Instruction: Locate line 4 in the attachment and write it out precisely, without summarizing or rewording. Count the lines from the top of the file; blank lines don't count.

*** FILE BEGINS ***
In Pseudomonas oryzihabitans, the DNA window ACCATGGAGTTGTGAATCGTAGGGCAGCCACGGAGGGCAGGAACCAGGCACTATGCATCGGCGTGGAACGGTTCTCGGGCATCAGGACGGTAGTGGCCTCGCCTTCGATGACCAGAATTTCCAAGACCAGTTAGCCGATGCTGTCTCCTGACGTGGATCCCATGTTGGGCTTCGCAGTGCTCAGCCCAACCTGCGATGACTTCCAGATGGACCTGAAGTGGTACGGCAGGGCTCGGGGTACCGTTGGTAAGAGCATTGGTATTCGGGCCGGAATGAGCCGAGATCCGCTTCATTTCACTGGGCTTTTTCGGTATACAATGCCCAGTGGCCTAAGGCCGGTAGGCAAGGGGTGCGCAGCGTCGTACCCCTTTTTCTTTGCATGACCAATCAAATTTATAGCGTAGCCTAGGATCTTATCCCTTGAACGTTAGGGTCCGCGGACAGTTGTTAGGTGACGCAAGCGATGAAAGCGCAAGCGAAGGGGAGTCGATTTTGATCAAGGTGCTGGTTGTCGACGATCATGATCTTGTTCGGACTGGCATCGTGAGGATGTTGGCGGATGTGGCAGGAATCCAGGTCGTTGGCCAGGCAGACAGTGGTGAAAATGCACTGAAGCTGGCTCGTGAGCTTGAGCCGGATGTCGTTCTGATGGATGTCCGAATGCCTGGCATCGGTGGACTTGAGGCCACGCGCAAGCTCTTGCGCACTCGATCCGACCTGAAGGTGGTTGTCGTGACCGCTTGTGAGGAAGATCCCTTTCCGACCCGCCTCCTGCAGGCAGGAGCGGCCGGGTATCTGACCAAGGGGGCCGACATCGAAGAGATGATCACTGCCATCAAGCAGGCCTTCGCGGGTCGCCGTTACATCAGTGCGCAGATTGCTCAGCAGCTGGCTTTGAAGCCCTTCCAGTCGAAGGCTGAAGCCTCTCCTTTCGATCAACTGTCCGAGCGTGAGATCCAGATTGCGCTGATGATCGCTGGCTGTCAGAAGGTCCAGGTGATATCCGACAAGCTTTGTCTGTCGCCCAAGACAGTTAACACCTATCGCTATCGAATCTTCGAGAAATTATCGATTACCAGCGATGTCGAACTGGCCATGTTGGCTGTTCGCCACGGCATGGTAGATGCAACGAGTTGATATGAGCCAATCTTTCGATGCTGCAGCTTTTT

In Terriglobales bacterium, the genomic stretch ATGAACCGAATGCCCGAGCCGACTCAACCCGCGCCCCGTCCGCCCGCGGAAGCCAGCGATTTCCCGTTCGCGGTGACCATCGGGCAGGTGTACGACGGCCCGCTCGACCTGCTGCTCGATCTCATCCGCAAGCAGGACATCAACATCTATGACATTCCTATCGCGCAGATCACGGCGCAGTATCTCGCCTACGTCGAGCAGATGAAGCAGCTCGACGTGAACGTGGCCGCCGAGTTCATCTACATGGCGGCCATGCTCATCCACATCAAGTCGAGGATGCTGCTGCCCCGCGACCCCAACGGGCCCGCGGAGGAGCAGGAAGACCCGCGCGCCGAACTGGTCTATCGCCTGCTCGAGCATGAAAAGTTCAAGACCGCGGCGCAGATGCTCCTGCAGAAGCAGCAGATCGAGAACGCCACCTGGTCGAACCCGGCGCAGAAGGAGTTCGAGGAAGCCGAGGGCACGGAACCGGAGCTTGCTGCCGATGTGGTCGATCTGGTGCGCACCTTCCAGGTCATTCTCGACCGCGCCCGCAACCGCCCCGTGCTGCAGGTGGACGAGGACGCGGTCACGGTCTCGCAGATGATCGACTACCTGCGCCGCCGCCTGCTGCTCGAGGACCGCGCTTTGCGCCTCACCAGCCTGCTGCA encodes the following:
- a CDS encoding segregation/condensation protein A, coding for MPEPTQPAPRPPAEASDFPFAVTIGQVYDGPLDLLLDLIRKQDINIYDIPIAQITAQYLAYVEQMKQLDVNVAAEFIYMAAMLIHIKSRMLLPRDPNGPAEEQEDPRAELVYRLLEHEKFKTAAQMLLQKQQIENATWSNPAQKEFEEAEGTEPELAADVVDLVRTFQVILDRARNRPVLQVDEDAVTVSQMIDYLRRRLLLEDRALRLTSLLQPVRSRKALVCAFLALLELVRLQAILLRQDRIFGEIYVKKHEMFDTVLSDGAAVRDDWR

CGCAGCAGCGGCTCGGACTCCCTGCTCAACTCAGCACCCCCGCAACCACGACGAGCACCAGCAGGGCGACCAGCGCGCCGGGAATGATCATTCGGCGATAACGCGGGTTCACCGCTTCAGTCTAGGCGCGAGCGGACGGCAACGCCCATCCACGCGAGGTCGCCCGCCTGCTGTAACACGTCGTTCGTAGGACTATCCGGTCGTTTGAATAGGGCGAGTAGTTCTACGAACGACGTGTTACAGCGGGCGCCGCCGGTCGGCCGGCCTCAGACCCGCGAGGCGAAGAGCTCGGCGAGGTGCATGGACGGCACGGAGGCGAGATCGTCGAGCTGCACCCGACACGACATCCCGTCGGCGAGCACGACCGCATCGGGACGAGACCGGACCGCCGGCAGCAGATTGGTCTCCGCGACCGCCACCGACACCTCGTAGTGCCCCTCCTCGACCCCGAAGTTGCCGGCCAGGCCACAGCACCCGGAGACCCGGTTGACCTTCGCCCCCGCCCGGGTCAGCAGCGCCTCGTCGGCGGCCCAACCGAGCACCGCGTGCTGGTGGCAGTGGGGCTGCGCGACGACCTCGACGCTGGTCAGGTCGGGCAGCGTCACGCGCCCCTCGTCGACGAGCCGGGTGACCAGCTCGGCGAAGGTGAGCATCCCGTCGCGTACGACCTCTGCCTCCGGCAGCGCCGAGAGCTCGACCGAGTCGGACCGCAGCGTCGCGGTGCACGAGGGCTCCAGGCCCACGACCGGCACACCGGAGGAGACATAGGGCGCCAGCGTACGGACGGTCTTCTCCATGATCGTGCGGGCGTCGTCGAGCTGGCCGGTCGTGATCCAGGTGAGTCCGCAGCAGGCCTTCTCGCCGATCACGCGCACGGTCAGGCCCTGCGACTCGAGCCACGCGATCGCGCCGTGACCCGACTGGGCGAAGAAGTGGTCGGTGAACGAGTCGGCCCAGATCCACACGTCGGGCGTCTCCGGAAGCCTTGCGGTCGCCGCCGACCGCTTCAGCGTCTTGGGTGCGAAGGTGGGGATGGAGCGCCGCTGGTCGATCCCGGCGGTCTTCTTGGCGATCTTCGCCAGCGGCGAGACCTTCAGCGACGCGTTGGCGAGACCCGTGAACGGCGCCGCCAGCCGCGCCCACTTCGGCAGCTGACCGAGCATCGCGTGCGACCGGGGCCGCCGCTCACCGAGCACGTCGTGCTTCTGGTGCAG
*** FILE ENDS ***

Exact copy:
CGCAGCAGCGGCTCGGACTCCCTGCTCAACTCAGCACCCCCGCAACCACGACGAGCACCAGCAGGGCGACCAGCGCGCCGGGAATGATCATTCGGCGATAACGCGGGTTCACCGCTTCAGTCTAGGCGCGAGCGGACGGCAACGCCCATCCACGCGAGGTCGCCCGCCTGCTGTAACACGTCGTTCGTAGGACTATCCGGTCGTTTGAATAGGGCGAGTAGTTCTACGAACGACGTGTTACAGCGGGCGCCGCCGGTCGGCCGGCCTCAGACCCGCGAGGCGAAGAGCTCGGCGAGGTGCATGGACGGCACGGAGGCGAGATCGTCGAGCTGCACCCGACACGACATCCCGTCGGCGAGCACGACCGCATCGGGACGAGACCGGACCGCCGGCAGCAGATTGGTCTCCGCGACCGCCACCGACACCTCGTAGTGCCCCTCCTCGACCCCGAAGTTGCCGGCCAGGCCACAGCACCCGGAGACCCGGTTGACCTTCGCCCCCGCCCGGGTCAGCAGCGCCTCGTCGGCGGCCCAACCGAGCACCGCGTGCTGGTGGCAGTGGGGCTGCGCGACGACCTCGACGCTGGTCAGGTCGGGCAGCGTCACGCGCCCCTCGTCGACGAGCCGGGTGACCAGCTCGGCGAAGGTGAGCATCCCGTCGCGTACGACCTCTGCCTCCGGCAGCGCCGAGAGCTCGACCGAGTCGGACCGCAGCGTCGCGGTGCACGAGGGCTCCAGGCCCACGACCGGCACACCGGAGGAGACATAGGGCGCCAGCGTACGGACGGTCTTCTCCATGATCGTGCGGGCGTCGTCGAGCTGGCCGGTCGTGATCCAGGTGAGTCCGCAGCAGGCCTTCTCGCCGATCACGCGCACGGTCAGGCCCTGCGACTCGAGCCACGCGATCGCGCCGTGACCCGACTGGGCGAAGAAGTGGTCGGTGAACGAGTCGGCCCAGATCCACACGTCGGGCGTCTCCGGAAGCCTTGCGGTCGCCGCCGACCGCTTCAGCGTCTTGGGTGCGAAGGTGGGGATGGAGCGCCGCTGGTCGATCCCGGCGGTCTTCTTGGCGATCTTCGCCAGCGGCGAGACCTTCAGCGACGCGTTGGCGAGACCCGTGAACGGCGCCGCCAGCCGCGCCCACTTCGGCAGCTGACCGAGCATCGCGTGCGACCGGGGCCGCCGCTCACCGAGCACGTCGTGCTTCTGGTGCAG